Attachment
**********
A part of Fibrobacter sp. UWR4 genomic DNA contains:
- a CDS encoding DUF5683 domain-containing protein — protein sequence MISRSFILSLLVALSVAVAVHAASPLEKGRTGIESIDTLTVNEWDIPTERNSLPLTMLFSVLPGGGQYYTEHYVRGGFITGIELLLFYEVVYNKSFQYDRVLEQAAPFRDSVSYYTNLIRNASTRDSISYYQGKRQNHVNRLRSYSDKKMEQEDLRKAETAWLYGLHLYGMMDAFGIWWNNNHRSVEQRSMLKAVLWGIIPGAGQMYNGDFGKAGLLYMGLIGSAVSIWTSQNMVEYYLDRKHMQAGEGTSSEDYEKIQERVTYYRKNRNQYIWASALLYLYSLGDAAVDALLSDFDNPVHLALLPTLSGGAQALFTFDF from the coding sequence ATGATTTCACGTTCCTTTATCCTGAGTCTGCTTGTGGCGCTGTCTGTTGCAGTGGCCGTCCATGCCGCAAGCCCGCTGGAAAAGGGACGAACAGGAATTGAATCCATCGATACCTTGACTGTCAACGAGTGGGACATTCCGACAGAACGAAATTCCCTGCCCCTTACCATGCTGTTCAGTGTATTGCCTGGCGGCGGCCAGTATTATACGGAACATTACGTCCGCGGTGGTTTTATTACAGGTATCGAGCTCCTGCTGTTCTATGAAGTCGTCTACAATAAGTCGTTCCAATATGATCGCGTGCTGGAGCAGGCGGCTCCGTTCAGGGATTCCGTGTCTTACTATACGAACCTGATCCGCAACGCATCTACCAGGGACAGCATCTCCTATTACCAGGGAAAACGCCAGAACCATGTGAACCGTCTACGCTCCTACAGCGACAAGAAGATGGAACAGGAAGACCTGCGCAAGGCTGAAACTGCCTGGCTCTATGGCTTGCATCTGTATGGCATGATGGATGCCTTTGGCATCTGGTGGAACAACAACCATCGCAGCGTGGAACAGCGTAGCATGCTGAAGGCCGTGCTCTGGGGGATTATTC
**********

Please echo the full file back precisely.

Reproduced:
A part of Fibrobacter sp. UWR4 genomic DNA contains:
- a CDS encoding DUF5683 domain-containing protein — protein sequence MISRSFILSLLVALSVAVAVHAASPLEKGRTGIESIDTLTVNEWDIPTERNSLPLTMLFSVLPGGGQYYTEHYVRGGFITGIELLLFYEVVYNKSFQYDRVLEQAAPFRDSVSYYTNLIRNASTRDSISYYQGKRQNHVNRLRSYSDKKMEQEDLRKAETAWLYGLHLYGMMDAFGIWWNNNHRSVEQRSMLKAVLWGIIPGAGQMYNGDFGKAGLLYMGLIGSAVSIWTSQNMVEYYLDRKHMQAGEGTSSEDYEKIQERVTYYRKNRNQYIWASALLYLYSLGDAAVDALLSDFDNPVHLALLPTLSGGAQALFTFDF from the coding sequence ATGATTTCACGTTCCTTTATCCTGAGTCTGCTTGTGGCGCTGTCTGTTGCAGTGGCCGTCCATGCCGCAAGCCCGCTGGAAAAGGGACGAACAGGAATTGAATCCATCGATACCTTGACTGTCAACGAGTGGGACATTCCGACAGAACGAAATTCCCTGCCCCTTACCATGCTGTTCAGTGTATTGCCTGGCGGCGGCCAGTATTATACGGAACATTACGTCCGCGGTGGTTTTATTACAGGTATCGAGCTCCTGCTGTTCTATGAAGTCGTCTACAATAAGTCGTTCCAATATGATCGCGTGCTGGAGCAGGCGGCTCCGTTCAGGGATTCCGTGTCTTACTATACGAACCTGATCCGCAACGCATCTACCAGGGACAGCATCTCCTATTACCAGGGAAAACGCCAGAACCATGTGAACCGTCTACGCTCCTACAGCGACAAGAAGATGGAACAGGAAGACCTGCGCAAGGCTGAAACTGCCTGGCTCTATGGCTTGCATCTGTATGGCATGATGGATGCCTTTGGCATCTGGTGGAACAACAACCATCGCAGCGTGGAACAGCGTAGCATGCTGAAGGCCGTGCTCTGGGGGATTATTC